The Shakespeare at Pendleton playbill (Photo by Bronwen Fetters)
The Shakespeare at Pendleton playbill (Photo by Bronwen Fetters)

In February, I visited a class session of Dr. Jack Heller’s Shakespeare at Pendleton, so I was excited when I received an invitation to see their debut performance of Coriolanus. Coincidentally (or maybe not), the play was performed on April 23—Shakespeare’s birthday.

The performance itself took place in a large multipurpose room inside the prison’s educational building. About one hundred people, a mix of inmates and visitors, were in attendance. Film actor and Shakespearean Jeffrey Wright (Catching Fire, Casino Royale) also attended the show with some members of a film crew who are considering using Pendleton as the site of an upcoming movie.

The set was sparse, which I expected would be the case in a maximum-security prison like Pendleton. The inmates performed in front of a black curtain and on top of a small, portable stage. They used cardboard swords as props, provided their own sound effects, and even invited audience participation by holding cue cards that read things like “All hail Coriolanus!”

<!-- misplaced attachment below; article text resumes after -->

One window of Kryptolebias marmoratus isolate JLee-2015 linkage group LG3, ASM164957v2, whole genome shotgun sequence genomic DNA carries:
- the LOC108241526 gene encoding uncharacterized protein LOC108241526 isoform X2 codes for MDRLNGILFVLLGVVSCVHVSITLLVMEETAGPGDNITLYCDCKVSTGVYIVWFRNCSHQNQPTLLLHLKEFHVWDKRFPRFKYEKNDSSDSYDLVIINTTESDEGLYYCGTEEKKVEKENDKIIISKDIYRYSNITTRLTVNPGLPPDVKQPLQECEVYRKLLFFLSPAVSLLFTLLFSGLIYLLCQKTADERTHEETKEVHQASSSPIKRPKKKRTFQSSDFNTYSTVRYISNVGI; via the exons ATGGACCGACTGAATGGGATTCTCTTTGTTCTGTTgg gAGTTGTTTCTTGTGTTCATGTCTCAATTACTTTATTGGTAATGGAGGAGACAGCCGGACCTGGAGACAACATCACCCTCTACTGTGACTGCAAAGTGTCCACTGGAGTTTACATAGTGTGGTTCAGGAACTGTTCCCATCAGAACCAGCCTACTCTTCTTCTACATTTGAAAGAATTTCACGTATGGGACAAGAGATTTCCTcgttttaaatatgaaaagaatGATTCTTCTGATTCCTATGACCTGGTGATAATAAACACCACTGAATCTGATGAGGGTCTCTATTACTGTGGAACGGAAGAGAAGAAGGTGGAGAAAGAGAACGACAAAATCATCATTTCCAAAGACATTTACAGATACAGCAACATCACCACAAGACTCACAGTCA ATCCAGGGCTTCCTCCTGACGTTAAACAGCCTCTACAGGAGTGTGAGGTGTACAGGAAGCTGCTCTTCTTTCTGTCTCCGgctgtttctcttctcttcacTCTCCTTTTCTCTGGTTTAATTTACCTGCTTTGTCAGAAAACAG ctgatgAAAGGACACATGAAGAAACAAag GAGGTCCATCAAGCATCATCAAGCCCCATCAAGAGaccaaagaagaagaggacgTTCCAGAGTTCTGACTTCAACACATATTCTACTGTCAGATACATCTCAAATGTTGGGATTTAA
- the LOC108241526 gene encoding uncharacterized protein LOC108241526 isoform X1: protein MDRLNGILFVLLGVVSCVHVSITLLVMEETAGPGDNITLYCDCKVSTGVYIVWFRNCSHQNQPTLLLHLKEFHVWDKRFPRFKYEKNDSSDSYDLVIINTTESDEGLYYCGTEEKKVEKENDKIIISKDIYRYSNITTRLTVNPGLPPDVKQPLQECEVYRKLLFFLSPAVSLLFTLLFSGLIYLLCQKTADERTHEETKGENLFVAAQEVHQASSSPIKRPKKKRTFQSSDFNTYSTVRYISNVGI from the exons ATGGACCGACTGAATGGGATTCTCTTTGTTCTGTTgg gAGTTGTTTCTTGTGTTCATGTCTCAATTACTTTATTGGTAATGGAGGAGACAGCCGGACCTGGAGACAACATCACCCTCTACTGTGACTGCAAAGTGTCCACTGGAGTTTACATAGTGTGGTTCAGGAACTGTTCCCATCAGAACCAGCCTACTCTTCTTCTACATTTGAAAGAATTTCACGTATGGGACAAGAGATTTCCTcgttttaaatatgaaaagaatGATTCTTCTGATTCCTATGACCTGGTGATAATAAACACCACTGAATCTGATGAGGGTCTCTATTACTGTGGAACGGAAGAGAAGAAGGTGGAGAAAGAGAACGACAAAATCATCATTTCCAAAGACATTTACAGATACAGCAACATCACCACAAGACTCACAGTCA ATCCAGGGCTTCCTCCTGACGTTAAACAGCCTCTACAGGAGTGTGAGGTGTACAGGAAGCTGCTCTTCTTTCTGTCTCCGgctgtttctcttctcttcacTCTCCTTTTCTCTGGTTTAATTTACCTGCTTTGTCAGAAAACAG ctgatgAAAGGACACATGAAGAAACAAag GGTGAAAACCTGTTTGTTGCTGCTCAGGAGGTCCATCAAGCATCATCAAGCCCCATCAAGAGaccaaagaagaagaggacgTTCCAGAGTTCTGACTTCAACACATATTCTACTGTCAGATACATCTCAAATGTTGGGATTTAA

Coriolanus, a lesser-known Shakespeare play, takes place in ancient Rome.  I was familiar enough with the play after studying it a few semesters back in EN431, but most audience members were likely not familiar with its plot and characters.

To help keep this straight, each cast member wore a Shakespeare at Pendleton t-shirt that marked his (or her, with one exception) role in the play. Coriolanus wore a green t-shirt; Patricians wore grey; tribunes and commoners wore orange; and Volces wore yellow. The two female characters wore pink t-shirts: Volumnia, played by a male inmate, and Virgilia, played by Shakespeare at Pendleton’s co-facilitator, Stacy Erickson, Ph.D. In solidarity with the male inmate, director Heller also wore pink for the performance.

The men were wonderful. Each one was prepared with fully memorized lines. It was evident that all of the actors had taken the necessary time to understand the meaning of their lines too. The play’s themes of anger, class, and pride were illuminated in the prison setting. The men who played Scinius, Brutus, and Coriolanus were especially talented and commanded the attention of the audience for the duration of the show.

After the performance ended, the cast came out for curtain call to a standing ovation and stayed afterward for a Q&A session. During this time, the inmates discussed the struggles they faced with line memorization, reconciling elements of the plot with their own histories, and believing that they could successfully perform the complexities of Shakespeare.

They did successfully perform.

In fact, they nailed it, and that’s an excellent 451st birthday gift.

5/5 stars

Bronwen Fetters is a junior literature and writing double major. She can be reached at This review reflects the opinion of the writer only.